A simple yet devout Christian makes a vow to Saint Barbara after she saves his donkey, but everyone he meets seems determined to misunderstand his intentions. Will he be able to keep his promise in the end?
In the last days of 1999, after a few shots of a French supermarket, abundant in food and color, we hear Dramane compose a letter home to his father in Mali whom he then visits in the ... See full summary »
Rejected by Hollywood and facing pressure to return to Stalinist Russia, filmmaker Sergei Eisenstein travels to Mexico to shoot a new film. Chaperoned by his guide Palomino, he experiences the ties between Eros and Thanatos, happy to create their effects in cinema, troubled to suffer them in life.
During the German occupation noble, bourgeois and worker's partisan groups lived in peace with another. On the first day of freedom they start to fight each other. In these fights is weaved a most tender love story.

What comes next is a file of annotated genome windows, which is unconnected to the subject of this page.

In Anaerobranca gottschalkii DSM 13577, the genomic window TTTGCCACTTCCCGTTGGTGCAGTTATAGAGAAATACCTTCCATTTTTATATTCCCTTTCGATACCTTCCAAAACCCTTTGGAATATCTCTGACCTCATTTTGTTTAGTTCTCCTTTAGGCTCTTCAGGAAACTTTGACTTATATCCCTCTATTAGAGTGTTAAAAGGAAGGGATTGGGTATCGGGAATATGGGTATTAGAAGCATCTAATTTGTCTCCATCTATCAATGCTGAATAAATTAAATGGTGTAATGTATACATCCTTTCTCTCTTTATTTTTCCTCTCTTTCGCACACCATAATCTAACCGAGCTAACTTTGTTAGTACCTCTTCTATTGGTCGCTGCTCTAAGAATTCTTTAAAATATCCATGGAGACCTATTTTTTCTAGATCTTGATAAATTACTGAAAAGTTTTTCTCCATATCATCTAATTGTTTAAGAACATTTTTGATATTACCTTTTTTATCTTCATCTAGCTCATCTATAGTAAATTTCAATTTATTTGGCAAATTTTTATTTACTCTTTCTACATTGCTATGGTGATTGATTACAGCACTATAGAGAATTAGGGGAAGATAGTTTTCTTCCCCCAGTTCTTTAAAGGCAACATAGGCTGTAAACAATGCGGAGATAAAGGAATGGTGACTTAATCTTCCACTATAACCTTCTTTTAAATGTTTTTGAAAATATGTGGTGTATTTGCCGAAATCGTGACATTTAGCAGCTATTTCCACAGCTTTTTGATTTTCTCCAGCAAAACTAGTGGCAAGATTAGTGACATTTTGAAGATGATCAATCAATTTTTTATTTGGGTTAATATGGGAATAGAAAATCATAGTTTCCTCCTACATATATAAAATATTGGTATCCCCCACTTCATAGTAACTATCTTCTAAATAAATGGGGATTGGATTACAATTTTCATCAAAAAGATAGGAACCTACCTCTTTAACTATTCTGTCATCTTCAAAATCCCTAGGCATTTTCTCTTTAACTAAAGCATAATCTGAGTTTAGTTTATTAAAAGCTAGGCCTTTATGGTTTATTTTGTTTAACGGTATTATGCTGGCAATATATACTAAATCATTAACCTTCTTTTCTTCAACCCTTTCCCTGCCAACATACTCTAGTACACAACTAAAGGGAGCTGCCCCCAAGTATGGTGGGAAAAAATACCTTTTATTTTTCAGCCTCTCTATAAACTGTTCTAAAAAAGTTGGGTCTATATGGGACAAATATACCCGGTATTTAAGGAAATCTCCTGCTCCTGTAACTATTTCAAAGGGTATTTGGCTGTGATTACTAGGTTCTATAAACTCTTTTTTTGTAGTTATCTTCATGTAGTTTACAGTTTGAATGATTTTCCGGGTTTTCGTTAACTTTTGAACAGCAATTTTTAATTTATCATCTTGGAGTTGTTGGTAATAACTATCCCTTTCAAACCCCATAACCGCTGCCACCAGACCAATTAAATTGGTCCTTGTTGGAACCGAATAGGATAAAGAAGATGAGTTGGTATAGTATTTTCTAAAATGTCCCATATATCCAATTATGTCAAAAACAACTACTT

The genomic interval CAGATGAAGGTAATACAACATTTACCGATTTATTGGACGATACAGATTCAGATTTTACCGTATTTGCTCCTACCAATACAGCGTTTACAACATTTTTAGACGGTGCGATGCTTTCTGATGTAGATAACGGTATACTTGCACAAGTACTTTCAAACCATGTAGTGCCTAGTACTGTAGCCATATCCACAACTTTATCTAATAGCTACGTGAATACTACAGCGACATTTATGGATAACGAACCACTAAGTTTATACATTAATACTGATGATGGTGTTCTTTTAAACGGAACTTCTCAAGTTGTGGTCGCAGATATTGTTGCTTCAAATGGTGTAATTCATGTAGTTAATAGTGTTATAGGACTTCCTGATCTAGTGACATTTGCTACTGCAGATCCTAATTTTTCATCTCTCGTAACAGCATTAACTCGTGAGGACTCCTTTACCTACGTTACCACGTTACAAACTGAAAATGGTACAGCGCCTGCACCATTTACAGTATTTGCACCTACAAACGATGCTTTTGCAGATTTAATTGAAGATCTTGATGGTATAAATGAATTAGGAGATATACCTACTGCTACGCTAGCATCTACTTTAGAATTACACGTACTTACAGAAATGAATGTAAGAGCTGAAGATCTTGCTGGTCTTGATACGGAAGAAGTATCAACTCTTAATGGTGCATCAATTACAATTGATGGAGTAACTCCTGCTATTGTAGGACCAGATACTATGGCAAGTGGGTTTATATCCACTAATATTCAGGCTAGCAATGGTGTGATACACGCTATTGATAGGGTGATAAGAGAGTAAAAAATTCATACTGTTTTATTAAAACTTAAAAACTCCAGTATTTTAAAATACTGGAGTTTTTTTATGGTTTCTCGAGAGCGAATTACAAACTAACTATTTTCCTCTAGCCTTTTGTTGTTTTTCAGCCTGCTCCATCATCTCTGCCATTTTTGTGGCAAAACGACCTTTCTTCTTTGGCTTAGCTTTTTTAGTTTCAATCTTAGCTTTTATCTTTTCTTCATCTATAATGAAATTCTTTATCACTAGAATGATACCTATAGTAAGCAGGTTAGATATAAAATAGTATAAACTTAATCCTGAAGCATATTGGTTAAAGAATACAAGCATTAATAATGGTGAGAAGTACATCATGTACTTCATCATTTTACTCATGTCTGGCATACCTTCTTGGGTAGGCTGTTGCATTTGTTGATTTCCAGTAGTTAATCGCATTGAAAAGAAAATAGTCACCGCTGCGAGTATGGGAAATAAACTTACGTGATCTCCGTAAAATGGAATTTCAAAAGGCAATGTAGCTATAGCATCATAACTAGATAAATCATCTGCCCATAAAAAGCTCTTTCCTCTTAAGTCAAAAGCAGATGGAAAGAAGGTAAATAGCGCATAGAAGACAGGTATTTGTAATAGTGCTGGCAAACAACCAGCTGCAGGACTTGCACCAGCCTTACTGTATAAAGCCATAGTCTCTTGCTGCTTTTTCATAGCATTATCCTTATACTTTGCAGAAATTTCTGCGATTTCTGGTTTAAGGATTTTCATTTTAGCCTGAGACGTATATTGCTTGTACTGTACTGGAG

If the movie seems long, it's because it's supposed so. This isn't a blockbuster film, nor is it anything like a big-budget flick coming out of Hollywood. This is one of those films that focus on film-making as an art, not a business. The way the movie is made is only a reflection of what the movie is about: a man and his wife, isolated farmers in Paraguay's back country, waiting. Waiting for rain, waiting for a son who has gone off to war, just waiting. I think Paz Encina took a big risk with this movie; many people WILL feel disappointed. However, those people that look at films as art, and not just as money-making endeavours, will see the brilliance in every single one of the movie's 78 minutes. The message of the film is perfectly portrayed, not only by the fantastic acting and the perfect soundtrack, but also by the right-on directing of Encina.
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